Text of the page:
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Why a remote relay?
Many studies collect imaging data at multiple sites. A single XNAT system is often used in studies like this to aggregate the data in a single, secure system from which the data can be reviewed, processed, and shared. However, getting the data from the remote sites to that central XNAT system can be challenging. XNAT's web-based upload tools provide a manual solution that is often a good choice. But for study sites with high volume data collection, complex protocols, or large images, a more automated approach can reduce the effort and error rate.
Within a local network, this sort of automation is typically achieved by sending data directly from the scanner to XNAT using DICOM network protocols. However, DICOM is not a secure protocol and should not be used on wide-area unsecured networks.
We have implemented XNAT Remote Data Relays to enable DICOM data to be automatically and securely sent from a remote scanner to a central XNAT system.
What is a remote relay?
The XNAT Remote Data Relay receives data from the scanner over standard DICOM protocols and then forwards that data to the central XNAT over the secure, encrypted HTTPS protocol. What's the secret sauce? The relay actually runs a lightweight XNAT instance that includes the Xsync plugin. Xsync is quite flexible and can be configured at the individual project level to relay data to one or more remote XNAT systems. The XNAT relay server is very lightweight and can be run on very small footprint hardware such as an Intel NUC.
What hardware do I need?
The XNAT Remote Data Relay can be run on most any hardware or virtual computing systems. In multi-center studies where a central coordinating site is building and shipping the relays, a small footprint system can be a cost effective and usable approach. The sample systems illustrated below follow the small footprint principle. They are relatively cheap (<$600), super portable, and have proven to be quite hardy.
Relay for DICOM-only
Very little compute power is needed; however, reliability is essential. We have had very good results from the Intel NUC computing platform with SSD storage. Here is a typical build we have used in 2016/2017:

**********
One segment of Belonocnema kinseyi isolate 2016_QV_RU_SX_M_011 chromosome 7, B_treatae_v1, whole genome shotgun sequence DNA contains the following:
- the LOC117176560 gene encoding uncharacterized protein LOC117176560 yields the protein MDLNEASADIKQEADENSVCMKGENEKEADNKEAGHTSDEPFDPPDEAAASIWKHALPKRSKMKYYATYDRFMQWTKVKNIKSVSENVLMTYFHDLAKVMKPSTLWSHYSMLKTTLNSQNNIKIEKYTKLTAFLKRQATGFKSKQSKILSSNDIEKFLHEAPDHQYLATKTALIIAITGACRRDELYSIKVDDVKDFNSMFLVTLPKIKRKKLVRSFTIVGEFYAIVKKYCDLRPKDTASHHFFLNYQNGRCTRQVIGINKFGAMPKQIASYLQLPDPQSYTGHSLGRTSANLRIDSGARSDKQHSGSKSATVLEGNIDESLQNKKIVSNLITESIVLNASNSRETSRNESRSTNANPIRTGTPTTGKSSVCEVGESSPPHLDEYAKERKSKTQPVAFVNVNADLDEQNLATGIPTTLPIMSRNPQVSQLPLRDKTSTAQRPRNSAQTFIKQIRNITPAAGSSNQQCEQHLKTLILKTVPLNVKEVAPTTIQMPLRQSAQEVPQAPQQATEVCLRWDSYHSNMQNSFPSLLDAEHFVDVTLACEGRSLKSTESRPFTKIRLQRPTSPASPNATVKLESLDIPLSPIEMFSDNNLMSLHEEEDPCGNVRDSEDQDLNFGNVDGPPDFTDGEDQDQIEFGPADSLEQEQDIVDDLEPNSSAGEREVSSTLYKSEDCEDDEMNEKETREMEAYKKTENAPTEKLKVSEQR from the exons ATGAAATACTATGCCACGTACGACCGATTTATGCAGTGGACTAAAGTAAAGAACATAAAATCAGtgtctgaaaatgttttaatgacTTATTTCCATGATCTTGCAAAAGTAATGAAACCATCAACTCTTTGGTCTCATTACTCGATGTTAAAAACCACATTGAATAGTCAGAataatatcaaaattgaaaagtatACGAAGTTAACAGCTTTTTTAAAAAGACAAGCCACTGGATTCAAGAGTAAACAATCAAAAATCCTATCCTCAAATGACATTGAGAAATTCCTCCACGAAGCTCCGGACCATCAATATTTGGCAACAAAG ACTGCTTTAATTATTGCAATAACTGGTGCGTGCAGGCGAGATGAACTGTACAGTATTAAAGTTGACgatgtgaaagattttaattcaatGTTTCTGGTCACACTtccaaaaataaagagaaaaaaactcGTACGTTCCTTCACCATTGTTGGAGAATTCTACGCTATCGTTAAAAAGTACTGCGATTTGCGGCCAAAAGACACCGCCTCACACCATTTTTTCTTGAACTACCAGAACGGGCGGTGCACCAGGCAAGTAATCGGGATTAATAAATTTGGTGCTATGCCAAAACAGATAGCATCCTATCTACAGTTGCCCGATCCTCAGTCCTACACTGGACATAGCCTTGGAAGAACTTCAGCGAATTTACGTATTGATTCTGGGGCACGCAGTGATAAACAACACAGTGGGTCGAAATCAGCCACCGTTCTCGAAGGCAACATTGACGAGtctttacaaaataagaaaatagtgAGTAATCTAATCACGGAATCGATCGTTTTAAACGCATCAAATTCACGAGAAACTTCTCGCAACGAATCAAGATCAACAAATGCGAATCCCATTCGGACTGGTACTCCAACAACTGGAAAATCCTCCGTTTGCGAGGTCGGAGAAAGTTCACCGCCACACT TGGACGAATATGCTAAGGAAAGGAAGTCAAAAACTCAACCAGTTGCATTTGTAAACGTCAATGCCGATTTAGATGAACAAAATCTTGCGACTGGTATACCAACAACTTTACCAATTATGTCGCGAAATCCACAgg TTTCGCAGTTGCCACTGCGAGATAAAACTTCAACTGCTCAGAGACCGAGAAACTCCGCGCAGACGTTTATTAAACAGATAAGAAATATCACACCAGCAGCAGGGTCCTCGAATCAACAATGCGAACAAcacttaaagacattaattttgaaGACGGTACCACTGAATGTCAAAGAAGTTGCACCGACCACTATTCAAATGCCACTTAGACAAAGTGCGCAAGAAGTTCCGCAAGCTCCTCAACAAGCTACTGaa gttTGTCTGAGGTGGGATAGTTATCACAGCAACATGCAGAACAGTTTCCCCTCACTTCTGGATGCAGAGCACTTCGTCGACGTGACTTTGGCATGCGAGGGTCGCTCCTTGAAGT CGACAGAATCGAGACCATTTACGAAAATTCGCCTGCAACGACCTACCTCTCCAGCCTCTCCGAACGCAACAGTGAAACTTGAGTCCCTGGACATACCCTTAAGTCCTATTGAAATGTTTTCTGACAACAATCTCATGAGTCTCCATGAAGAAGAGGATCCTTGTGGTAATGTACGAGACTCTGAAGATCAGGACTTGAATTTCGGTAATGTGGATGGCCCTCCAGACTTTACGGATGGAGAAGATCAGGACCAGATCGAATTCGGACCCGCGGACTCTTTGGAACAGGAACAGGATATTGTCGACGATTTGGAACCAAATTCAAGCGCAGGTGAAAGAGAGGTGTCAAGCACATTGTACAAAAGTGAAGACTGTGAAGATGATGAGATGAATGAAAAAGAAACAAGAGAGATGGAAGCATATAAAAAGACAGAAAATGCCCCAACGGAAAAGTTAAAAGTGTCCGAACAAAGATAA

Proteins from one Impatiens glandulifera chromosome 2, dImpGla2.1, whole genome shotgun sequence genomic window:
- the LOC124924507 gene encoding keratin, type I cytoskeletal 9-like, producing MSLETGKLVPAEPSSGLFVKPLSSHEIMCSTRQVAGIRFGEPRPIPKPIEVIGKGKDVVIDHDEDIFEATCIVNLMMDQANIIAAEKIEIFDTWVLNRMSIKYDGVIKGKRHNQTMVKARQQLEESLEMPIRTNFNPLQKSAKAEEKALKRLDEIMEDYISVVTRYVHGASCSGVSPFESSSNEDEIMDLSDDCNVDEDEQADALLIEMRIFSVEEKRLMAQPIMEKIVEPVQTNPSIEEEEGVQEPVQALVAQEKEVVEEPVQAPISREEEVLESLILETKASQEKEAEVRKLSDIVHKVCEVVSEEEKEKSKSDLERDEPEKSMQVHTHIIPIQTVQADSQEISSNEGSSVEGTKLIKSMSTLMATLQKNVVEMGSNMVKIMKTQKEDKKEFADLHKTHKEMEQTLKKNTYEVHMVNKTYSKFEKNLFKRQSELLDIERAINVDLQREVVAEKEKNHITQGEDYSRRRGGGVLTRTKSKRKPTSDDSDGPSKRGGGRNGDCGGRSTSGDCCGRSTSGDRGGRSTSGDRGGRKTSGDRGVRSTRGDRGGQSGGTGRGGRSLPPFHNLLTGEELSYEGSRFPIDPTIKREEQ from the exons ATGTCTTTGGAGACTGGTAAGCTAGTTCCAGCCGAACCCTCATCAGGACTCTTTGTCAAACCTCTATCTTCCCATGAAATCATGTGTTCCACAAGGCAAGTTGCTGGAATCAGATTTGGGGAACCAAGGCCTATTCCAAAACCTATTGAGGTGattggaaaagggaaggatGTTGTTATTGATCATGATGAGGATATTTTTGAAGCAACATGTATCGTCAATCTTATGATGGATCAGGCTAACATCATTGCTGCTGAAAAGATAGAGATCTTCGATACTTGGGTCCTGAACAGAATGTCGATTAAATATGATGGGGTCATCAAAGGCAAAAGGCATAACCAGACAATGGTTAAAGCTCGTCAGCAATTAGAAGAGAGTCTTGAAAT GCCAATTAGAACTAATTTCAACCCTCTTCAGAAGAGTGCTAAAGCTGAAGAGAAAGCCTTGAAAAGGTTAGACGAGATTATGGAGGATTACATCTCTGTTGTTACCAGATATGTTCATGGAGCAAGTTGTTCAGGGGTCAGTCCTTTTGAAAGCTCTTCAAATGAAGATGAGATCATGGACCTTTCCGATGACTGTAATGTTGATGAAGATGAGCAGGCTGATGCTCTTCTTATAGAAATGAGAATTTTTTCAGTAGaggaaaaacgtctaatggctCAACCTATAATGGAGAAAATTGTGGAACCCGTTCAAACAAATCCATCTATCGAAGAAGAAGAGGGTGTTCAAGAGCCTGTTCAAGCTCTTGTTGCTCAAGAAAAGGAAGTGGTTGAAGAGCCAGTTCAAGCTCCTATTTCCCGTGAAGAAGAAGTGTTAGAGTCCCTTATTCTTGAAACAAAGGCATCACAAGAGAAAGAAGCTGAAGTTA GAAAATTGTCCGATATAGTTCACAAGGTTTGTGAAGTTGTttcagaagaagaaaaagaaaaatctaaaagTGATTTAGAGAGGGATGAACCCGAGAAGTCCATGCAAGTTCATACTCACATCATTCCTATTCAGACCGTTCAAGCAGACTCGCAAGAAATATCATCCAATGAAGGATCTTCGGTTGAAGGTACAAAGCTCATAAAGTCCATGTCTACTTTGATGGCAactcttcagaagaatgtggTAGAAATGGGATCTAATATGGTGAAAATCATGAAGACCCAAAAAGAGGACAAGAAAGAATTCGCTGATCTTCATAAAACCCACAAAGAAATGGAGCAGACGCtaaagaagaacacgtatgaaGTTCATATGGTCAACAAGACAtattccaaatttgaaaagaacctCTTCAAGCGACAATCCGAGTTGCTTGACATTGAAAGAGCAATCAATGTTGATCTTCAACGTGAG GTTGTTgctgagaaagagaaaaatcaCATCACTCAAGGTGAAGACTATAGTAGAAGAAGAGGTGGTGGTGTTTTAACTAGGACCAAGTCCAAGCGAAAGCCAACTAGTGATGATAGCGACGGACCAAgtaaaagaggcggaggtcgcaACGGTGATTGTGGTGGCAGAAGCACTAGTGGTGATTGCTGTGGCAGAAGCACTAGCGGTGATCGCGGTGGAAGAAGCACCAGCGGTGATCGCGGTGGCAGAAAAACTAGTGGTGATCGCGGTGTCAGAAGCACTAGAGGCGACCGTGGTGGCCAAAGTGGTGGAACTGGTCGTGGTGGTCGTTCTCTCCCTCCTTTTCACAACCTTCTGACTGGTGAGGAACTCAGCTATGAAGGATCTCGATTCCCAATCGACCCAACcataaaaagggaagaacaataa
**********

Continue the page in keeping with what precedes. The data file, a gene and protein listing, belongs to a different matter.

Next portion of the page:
- Intel NUC Kit NUC6i3SYK
- 16 GB RAM
- 250 - 500 GB SSD
(Choose your drive capacity based on the volume of data that will pass through. Typically, we use the Samsung 850 EVO line and expect them to last 5-7 years. For higher volume, the 850 PRO line is a good option).
Relay for DICOM and Siemens Raw k-space Data
Siemens raw k-space data can be rather data high volume and requires more storage. While the NUC with an SSD could potentially store 4TB of data if using all SSD, the cost becomes very high. In this case we build a mini-server.
- Supermicro 5028A-TN4
- 16 GB RAM
- Two 120 GB SSDs
Used for mirrored boot/OS and SSD cache for disk pool
- Two 1 ft. SATA cables for SSDs to be mounted internally.
- Four 4-8 TB enterprise grade SATA disks
What are the network and security requirements?
- A single 1 Gb/s ethernet connection on a network that can be reached by the scanner and has access to the internet.
Siemens Raw k-space
In order to collect raw data the data relay must be connected directly to the scanner's back end network.
- A scanner network tap at either the host computer or MARS computer
- A 1 Gb/s Ethernet connection on a network that can be reached by the scanner and has access to the internet
- An Ethernet connection on a network that administrators can access
- Note that the relays have only been tested for Siemens Prisma MRI scanners. Similar configurations will likely work for other platforms but these have not been tested.
- Must be reachable by the scanner(s) that will send DICOM
- HTTP/HTTPS access to the the Internet
- Internal users must be able to reach the relay via HTTP/HTTPS
- SMTP must be allowed to either a local relay or directly to the NRG mail relay.
- Administrator access via SSH
- Firewall should restrict access to only required users and administrators
- NRG / HCP Built Data Relay
- Prebuilt DICOM and Raw data relay image
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